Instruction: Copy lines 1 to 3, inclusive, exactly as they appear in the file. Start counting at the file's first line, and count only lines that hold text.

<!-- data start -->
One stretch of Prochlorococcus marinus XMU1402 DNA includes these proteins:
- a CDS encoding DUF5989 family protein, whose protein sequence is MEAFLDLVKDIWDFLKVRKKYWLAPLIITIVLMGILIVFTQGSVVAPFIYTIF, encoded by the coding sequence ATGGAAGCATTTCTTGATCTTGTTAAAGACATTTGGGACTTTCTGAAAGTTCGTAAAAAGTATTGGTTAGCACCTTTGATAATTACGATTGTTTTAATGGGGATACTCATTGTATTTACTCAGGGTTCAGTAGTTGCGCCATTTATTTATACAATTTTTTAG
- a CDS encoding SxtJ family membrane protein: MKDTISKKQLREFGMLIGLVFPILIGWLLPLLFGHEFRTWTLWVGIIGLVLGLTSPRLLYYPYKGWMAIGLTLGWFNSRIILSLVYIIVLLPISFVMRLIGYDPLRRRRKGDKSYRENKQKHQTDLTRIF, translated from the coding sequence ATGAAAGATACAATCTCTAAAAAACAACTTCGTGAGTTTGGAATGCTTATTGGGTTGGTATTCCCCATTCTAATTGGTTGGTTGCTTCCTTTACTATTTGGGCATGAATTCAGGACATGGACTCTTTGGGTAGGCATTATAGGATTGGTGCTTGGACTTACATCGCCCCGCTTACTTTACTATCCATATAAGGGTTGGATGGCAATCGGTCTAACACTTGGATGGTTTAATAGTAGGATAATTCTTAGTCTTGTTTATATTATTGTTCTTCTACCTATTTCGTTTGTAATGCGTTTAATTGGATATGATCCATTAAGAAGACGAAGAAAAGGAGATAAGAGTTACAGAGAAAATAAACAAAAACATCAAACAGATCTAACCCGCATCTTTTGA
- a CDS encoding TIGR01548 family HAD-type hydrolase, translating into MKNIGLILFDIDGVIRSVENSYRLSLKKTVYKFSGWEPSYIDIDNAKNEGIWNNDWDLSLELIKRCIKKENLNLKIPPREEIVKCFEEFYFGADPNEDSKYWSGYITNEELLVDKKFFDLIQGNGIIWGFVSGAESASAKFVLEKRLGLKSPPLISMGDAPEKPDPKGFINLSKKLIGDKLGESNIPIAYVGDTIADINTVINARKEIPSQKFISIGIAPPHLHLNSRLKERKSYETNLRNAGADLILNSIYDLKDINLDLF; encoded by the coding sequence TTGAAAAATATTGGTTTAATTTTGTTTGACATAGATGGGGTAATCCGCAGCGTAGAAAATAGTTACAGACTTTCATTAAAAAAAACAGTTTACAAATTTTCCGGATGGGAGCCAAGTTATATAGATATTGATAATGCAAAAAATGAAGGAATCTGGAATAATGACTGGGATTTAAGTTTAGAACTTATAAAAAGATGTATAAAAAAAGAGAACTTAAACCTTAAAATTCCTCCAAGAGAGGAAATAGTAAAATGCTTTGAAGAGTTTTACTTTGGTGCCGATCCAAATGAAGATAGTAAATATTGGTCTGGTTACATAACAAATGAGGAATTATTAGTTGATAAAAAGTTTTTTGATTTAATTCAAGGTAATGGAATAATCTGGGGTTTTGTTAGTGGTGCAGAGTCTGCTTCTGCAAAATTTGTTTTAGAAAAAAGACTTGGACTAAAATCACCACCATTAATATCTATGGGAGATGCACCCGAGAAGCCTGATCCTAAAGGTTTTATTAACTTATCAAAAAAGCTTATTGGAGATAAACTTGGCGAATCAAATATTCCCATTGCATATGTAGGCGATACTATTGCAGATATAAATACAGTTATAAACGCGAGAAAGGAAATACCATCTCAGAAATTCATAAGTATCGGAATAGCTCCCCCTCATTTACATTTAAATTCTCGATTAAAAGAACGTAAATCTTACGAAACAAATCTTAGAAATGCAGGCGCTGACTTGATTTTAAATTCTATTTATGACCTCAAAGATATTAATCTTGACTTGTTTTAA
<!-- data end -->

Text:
One stretch of Prochlorococcus marinus XMU1402 DNA includes these proteins:
- a CDS encoding DUF5989 family protein, whose protein sequence is MEAFLDLVKDIWDFLKVRKKYWLAPLIITIVLMGILIVFTQGSVVAPFIYTIF, encoded by the coding sequence ATGGAAGCATTTCTTGATCTTGTTAAAGACATTTGGGACTTTCTGAAAGTTCGTAAAAAGTATTGGTTAGCACCTTTGATAATTACGATTGTTTTAATGGGGATACTCATTGTATTTACTCAGGGTTCAGTAGTTGCGCCATTTATTTATACAATTTTTTAG
- a CDS encoding SxtJ family membrane protein: MKDTISKKQLREFGMLIGLVFPILIGWLLPLLFGHEFRTWTLWVGIIGLVLGLTSPRLLYYPYKGWMAIGLTLGWFNSRIILSLVYIIVLLPISFVMRLIGYDPLRRRRKGDKSYRENKQKHQTDLTRIF, translated from the coding sequence ATGAAAGATACAATCTCTAAAAAACAACTTCGTGAGTTTGGAATGCTTATTGGGTTGGTATTCCCCATTCTAATTGGTTGGTTGCTTCCTTTACTATTTGGGCATGAATTCAGGACATGGACTCTTTGGGTAGGCATTATAGGATTGGTGCTTGGACTTACATCGCCCCGCTTACTTTACTATCCATATAAGGGTTGGATGGCAATCGGTCTAACACTTGGATGGTTTAATAGTAGGATAATTCTTAGTCTTGTTTATATTATTGTTCTTCTACCTATTTCGTTTGTAATGCGTTTAATTGGATATGATCCATTAAGAAGACGAAGAAAAGGAGATAAGAGTTACAGAGAAAATAAACAAAAACATCAAACAGATCTAACCCGCATCTTTTGA